The Treaty of Versailles, between the Allied and the Central Powers, established the terms of peace and post-war reconstruction. This agreement was the result of months of negotiations at the Paris Peace Conference, starting in January 1919. The conference was the subject of immense international interest because of its potential to shape future relationships between world powers. Aside from Germany, delegates were sent from the ‘big four’ countries (Britain, France, Italy and the USA). Numerous other countries such as China, Japan and Greece, also sent delegates to participate in discussions. On the 7th May 1919, the Central Powers (Germany and Austria-Hungary) were presented with a treaty whose terms had been worked out by the victorious nations.
Although each country had its own hopes and agendas in these negotiations, the primary aim of the treaty was to resolve and repair the damage caused by the war. Feelings ran high on this point, and Germany, as the defeated nation, was expected to bear the burden of the war’s devastation. The final treaty reflected this, with Germany was obliged to accept moral responsibility for the war. Germany also lost a significant amount of territory, and agreed to restrictions on the size of its military. Most notoriously, it agreed to pay sizeable reparations to the allied countries, to cover the cost of war damage.
A secondary aim of the Peace Conference was to establish a more hopeful vision of international relations after the end of the war. A major advocate of this aim was the American President Woodrow Wilson. His famous ‘Fourteen Points’ plan of January 1918 set out a liberal vision of peaceful and free intercourse between self-governing nations. The major result of this ambition was the establishment of the League of Nations, an international organisation to promote world peace.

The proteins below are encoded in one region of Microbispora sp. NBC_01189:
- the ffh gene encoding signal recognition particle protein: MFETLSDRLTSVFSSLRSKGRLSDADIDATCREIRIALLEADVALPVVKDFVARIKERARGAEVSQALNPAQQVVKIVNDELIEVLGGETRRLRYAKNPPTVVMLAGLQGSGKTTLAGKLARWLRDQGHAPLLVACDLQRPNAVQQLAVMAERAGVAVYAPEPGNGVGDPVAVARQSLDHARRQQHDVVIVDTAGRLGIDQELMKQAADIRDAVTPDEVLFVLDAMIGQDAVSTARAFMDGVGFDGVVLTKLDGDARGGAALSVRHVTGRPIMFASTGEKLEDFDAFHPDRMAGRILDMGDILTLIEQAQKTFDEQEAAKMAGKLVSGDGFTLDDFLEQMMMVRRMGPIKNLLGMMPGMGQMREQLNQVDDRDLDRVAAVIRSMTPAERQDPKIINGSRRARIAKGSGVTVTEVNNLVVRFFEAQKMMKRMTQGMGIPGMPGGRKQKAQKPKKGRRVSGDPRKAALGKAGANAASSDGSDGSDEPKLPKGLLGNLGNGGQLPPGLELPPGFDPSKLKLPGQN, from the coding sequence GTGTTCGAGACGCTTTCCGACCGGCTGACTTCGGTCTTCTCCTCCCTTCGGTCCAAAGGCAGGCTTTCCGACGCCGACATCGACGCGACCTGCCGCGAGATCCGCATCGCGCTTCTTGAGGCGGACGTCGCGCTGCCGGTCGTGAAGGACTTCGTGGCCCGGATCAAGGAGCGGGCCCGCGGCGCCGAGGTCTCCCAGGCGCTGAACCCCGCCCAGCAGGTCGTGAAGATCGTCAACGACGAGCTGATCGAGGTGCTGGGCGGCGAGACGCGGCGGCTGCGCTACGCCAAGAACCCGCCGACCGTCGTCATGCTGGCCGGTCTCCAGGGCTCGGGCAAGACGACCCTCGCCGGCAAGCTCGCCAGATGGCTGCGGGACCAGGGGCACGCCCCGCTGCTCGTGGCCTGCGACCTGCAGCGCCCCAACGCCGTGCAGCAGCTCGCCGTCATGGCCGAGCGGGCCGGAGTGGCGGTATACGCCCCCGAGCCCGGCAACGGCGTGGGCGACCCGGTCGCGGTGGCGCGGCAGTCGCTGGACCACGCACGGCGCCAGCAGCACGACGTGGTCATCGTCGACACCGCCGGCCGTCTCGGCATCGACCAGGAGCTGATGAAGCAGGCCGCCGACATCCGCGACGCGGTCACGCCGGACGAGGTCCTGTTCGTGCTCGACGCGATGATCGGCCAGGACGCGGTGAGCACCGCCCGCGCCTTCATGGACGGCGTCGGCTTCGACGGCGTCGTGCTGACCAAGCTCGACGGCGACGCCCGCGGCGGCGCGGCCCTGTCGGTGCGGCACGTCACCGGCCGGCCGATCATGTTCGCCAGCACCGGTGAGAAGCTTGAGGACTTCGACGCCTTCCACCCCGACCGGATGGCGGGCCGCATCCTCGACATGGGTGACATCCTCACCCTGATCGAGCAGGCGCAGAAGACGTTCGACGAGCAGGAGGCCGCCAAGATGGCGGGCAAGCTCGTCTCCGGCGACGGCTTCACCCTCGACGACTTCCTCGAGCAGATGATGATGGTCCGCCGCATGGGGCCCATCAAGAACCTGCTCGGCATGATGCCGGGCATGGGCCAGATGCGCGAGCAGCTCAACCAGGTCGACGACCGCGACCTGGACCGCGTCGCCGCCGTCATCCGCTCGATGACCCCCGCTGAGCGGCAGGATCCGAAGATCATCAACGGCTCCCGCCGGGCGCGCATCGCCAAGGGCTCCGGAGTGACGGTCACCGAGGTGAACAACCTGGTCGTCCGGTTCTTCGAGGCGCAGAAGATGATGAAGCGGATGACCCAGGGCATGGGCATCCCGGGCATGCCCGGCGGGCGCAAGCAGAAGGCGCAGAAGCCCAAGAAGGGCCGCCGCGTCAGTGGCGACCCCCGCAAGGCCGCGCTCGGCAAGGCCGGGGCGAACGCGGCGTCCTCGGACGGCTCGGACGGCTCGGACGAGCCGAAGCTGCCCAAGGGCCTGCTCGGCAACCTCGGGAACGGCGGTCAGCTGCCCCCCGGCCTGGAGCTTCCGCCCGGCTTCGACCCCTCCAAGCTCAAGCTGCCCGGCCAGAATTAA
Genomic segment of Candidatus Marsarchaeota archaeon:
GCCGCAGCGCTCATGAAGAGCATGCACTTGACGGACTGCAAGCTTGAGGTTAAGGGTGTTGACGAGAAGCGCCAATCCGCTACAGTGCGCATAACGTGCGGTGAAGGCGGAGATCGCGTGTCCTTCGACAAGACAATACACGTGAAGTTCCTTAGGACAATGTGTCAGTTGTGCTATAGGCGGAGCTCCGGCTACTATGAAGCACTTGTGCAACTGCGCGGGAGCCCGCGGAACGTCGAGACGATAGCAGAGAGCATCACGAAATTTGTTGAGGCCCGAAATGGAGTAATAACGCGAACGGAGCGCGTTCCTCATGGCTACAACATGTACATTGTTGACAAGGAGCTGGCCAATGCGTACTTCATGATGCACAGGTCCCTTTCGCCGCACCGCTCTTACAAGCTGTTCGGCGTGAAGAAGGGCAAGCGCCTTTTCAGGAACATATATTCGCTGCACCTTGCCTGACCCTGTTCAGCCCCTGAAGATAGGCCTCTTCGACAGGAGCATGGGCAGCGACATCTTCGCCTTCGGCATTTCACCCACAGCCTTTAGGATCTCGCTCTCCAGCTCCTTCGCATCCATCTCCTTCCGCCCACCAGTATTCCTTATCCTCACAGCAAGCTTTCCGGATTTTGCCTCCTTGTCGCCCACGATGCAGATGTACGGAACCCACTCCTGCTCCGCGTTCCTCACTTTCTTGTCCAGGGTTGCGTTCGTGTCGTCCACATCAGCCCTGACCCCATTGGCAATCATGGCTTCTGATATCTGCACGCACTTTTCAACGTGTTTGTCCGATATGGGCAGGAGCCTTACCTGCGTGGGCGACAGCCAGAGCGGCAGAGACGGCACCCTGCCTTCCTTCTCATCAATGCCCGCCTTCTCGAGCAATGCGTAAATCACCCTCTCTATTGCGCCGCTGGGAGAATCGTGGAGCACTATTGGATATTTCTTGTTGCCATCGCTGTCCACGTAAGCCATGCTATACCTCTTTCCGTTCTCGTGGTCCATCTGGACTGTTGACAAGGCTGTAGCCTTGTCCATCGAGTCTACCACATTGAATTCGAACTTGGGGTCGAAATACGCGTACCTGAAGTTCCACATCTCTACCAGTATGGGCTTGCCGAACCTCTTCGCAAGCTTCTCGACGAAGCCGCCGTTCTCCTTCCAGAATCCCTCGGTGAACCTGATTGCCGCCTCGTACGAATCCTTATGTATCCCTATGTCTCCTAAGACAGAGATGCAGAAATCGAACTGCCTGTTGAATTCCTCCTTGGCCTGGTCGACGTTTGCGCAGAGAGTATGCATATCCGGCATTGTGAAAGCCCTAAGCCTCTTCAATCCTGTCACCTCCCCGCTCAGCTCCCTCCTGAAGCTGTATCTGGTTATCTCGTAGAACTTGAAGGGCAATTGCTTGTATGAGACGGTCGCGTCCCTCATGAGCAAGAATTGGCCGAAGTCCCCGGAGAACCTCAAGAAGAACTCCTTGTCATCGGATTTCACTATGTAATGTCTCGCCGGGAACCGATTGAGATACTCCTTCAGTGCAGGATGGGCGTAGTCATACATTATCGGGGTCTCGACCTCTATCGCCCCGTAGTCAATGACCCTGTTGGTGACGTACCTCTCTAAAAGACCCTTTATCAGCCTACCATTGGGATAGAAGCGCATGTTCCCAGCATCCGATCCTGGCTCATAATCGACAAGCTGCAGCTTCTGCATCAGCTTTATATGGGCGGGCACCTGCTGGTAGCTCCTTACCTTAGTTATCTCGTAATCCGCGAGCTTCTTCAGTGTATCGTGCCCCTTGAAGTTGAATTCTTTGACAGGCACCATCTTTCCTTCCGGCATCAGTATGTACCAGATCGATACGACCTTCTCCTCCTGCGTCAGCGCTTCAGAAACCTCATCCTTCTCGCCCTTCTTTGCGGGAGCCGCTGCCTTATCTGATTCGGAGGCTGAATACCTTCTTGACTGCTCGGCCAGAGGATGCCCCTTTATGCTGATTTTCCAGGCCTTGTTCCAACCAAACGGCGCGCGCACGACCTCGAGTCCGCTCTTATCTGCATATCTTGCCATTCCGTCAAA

Coverage in The The Captains (Brotherhood of War, Book 2) demonstrates the vital importance of the Conference and Treaty, from the perspective of the British people. Although some attention is given to the League of Nations, the primary interest was in the various delegates, and the historic capitulation of the Central Powers. Reports showed the arrival of British delegates to the conference, the German representatives in Versailles, and scenes of the negotiation itself. Such reports indicate more interest in the symbolism of German defeat, rather than the terms of the treaty itself. Articles focus on images such as a photograph of the signed treaty, the German signatories on their way to the conference, and illustrations of rejoicing crowds in London.
The Treaty has been the subject of serious controversy, particularly over its role in the build up to the Second World War. For the readers of the Great Eight publications, however, the signing of the Treaty was a moment of triumph, promising a new era of peace in the twentieth century.
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